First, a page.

3 Common Problems in Check Valve Selection

Did you know that, unlike other types of valves, check valves continue to work if a plant loses electricity, air, manpower, or all of the above?  They come in a wide variety of sizes, materials, and end connections, and can be used in countless applications.

So why is it that they’re often improperly sized or selected? It’s because check valves are only as good as their application. Oftentimes the problems with a check valve are not related to the valve itself, but application and other factors. So when you’re problem solving or replacing a check valve, keep these three common problems in mind:

Water Hammer

Water hammer is one of the most common check valve problems. Water hammer is a pressure surge that’s caused when a liquid or gas is forced to stop or change direction suddenly, and often occurs when a valve is suddenly closed at the end of a pipeline system. This can result

in both noise and vibration, which can in turn lead to damage and additional maintenance or repair costs.

Water hammer can be prevented, however, by using a faster-closing check valve that stops the pressure surges and shock waves that can damage and rupture equipment. Our silent check valves in particular are known for their effectiveness in preventing and in many cases eliminating water hammer.

Reverse Flow

Reverse flow is another common check valve problem and can be extremely costly, especially when it occurs at the discharge of a pump, causing the pump to spin backwards.

A fast-closing and tight shut off valve is necessary to prevent this problem, and the right spring-assisted in-line check valve will do just that, eliminating reverse flow.

Oversizing

If there is a lot of valve chatter—opening and closing of the valve repeatedly—chances are it’s due to oversizing. What’s important to remember is that check valves should be sized for the application, and not for the line size. You want the disc to be stable against the internal stop in the open position or fully closed; this will result in no repeated fluttering, and therefore no premature failure.

Keep these common problems in mind, select the right check valve for your application and your check valves will last longer and work more effectively for your applications.

 

Have questions or want to know more information on Check Valves? Contact DFT today or download our full Check Valve catalog to see what options we offer.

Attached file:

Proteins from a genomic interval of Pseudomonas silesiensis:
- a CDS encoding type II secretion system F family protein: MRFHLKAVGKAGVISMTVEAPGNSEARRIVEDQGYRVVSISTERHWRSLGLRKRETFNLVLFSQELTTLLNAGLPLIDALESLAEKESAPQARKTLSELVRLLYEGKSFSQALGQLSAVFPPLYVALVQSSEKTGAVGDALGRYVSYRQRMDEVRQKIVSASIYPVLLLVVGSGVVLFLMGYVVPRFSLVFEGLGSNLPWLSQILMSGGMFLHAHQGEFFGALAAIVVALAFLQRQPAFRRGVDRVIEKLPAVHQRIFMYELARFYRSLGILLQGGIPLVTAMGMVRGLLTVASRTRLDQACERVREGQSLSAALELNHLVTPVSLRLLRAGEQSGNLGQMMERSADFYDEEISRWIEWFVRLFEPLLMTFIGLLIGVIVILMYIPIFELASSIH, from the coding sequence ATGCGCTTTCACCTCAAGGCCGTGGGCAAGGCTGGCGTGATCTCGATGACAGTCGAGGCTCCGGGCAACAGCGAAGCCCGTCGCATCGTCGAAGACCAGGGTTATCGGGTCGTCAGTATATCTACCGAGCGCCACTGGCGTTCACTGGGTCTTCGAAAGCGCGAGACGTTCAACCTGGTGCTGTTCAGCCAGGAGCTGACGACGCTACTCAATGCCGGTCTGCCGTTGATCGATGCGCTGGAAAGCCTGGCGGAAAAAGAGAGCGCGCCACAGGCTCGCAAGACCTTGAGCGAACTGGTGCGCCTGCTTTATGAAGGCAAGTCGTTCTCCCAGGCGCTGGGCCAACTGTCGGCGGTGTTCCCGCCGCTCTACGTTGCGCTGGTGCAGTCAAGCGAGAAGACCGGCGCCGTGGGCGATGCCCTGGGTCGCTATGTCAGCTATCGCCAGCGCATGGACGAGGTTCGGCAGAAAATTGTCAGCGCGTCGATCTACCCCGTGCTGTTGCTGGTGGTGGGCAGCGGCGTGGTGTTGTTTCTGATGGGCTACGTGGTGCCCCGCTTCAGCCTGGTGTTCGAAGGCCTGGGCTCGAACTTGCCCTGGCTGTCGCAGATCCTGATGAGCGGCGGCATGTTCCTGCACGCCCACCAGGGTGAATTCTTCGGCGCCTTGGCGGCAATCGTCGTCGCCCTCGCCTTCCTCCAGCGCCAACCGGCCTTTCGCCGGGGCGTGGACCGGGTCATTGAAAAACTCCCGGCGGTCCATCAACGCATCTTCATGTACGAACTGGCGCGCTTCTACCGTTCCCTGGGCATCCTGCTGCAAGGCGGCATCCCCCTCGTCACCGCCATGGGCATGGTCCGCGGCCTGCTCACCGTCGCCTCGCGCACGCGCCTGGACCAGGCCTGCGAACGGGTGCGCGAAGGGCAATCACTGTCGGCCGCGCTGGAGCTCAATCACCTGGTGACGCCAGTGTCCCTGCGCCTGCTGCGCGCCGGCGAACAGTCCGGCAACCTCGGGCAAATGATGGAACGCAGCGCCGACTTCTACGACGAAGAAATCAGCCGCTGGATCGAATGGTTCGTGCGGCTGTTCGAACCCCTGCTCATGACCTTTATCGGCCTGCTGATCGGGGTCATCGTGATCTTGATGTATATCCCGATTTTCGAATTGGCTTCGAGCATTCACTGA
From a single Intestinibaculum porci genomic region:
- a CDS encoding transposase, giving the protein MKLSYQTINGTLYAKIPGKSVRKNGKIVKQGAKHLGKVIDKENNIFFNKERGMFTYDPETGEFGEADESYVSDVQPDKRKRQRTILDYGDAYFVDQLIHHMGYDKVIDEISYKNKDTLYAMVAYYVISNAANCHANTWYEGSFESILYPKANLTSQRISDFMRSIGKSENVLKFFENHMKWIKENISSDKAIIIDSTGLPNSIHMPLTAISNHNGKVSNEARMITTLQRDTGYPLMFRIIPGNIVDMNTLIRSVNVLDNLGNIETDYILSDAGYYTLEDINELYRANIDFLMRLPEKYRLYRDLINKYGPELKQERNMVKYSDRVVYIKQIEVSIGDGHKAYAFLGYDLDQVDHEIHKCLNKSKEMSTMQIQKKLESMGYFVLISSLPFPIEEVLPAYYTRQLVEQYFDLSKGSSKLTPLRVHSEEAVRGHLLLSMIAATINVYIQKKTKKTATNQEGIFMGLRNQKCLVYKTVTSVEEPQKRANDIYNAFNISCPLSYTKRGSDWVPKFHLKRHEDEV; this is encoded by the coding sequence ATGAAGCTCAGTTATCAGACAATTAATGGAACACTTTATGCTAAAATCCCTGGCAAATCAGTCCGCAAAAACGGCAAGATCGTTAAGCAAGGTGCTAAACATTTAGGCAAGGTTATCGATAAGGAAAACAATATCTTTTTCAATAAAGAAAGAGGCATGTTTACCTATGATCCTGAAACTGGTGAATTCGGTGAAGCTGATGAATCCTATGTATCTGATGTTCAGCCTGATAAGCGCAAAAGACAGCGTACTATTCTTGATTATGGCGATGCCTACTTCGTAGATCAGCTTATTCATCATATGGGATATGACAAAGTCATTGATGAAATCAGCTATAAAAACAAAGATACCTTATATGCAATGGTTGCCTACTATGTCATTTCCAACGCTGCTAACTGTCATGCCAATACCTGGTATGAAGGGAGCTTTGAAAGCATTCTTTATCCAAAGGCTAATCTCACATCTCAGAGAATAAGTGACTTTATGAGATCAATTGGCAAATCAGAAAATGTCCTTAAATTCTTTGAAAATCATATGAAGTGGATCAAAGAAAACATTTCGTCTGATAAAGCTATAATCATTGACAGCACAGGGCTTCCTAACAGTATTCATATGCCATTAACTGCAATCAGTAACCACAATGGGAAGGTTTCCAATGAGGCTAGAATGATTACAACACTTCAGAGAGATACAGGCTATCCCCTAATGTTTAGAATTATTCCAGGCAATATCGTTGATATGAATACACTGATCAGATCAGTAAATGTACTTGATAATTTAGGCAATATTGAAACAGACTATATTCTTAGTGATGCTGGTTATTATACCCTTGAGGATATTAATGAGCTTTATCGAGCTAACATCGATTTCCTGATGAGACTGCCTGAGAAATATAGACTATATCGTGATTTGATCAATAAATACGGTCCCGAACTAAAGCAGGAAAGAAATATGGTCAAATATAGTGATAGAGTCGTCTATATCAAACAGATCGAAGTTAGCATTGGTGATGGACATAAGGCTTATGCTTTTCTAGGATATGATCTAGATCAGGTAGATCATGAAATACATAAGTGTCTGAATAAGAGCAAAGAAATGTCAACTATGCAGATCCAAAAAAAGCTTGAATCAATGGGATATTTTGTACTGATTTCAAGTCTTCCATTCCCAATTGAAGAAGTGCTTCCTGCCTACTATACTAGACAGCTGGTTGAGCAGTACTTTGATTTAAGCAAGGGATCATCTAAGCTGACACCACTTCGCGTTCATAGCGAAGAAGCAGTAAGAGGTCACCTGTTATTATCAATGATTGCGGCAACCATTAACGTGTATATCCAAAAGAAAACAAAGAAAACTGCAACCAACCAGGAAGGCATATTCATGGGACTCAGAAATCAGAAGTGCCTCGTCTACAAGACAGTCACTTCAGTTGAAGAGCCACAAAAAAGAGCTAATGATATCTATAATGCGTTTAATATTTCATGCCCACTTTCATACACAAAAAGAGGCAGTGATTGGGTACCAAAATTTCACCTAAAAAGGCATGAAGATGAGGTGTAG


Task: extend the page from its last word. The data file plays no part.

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6 Comments

  1. samir salim

    Really im happy to read ur article and have problem i have 3 tilting check valve 350 mm but when pump stop i heard very high noise and its close make vibration in all the line and pump and to know the pump discharge is 300 mm.
    Please tell me whay can i do to overcome this problem?

    • DFT

      The problem you are experiencing is water hammer, also called hydraulic shock. The pump you are describing is most likely discharging into a vertical pipe run. When the pump is running the water column is moving through the pipe system with no problems. When the pump shuts down the water column reverses direction due to gravity and is now flowing back to the pump. The tilting disc check valve will not react to the pump shutdown, but rather to the reversing of the flow by gravity. The tilting disc then slams against the seat in the valve causing a shock wave to be transmitted through the liquid in the pipe system. Left unresolved this repeated pressure shock will damage other components in your system like gauges and flow meters, leading to even more expensive, on-going repairs. The solution is to replace the tilting disc valve with an axial flow check valve like the DFT model Excalibur. This valve will have the same take out dimension as the tilting disc valve and will be a very easy solution to your water hammer problem. Please contact DFT for the name of your closest DFT distributor: https://industrial.dft-valves.com/contact-dft-dft-inc

  2. Rohan Kedare

    Dear sir,

    In our case check valve is in steam line. We are experiencing chattering noise in normal operation. So is it due to Oversizing of valve.

  3. Deb Manz

    Hello Rohan,

    Yes, the chattering noise usually indicates being oversized but it may also be due to turbulence. If you would like to discuss further, please contact us at dft@dft-valves.com.

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